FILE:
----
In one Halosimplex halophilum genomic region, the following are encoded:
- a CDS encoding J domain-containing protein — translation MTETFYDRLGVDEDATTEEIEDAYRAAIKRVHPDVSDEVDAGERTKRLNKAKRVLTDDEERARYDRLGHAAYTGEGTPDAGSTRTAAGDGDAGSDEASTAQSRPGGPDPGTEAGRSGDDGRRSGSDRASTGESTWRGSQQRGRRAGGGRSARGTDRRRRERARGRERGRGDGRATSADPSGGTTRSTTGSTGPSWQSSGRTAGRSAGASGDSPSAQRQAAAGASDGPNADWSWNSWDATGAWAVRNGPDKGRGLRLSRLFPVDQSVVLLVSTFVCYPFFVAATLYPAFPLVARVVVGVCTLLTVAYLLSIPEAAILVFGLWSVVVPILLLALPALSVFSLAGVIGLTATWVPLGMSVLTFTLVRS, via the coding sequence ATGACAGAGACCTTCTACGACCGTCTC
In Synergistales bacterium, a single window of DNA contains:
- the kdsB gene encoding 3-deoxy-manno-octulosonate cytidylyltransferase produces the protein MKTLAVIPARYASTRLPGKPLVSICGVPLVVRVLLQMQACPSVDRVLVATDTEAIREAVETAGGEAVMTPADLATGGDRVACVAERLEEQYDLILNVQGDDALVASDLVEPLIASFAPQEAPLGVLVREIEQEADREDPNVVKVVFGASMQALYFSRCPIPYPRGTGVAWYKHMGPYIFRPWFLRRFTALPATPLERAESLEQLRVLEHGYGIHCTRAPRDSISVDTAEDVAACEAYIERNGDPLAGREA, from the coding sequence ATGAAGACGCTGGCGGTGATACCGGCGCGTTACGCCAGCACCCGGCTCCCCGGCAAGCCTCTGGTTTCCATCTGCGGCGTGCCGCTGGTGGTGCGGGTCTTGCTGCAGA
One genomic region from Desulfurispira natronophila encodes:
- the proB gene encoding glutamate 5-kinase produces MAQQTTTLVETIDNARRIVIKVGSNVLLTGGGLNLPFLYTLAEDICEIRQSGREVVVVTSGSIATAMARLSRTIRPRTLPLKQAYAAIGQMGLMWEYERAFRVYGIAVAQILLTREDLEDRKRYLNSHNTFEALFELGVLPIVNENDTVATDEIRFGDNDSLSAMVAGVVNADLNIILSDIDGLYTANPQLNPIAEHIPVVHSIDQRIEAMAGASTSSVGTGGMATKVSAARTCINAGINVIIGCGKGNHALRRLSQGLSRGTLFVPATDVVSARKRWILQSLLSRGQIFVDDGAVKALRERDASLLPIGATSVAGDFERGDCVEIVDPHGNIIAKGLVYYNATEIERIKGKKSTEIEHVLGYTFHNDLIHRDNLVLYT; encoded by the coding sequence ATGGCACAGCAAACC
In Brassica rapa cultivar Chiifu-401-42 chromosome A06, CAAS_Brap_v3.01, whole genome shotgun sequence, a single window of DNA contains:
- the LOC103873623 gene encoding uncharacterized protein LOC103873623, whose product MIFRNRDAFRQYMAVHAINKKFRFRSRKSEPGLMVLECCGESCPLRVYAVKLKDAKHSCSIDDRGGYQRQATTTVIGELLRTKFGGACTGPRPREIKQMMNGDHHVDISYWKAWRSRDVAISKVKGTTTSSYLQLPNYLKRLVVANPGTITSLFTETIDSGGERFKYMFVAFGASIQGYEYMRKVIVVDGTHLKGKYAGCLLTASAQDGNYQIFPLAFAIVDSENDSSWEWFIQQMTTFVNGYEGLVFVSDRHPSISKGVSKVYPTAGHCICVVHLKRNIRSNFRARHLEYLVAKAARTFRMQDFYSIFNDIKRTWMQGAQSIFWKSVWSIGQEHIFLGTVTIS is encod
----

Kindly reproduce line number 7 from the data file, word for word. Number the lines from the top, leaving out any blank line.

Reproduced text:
In Brassica rapa cultivar Chiifu-401-42 chromosome A06, CAAS_Brap_v3.01, whole genome shotgun sequence, a single window of DNA contains: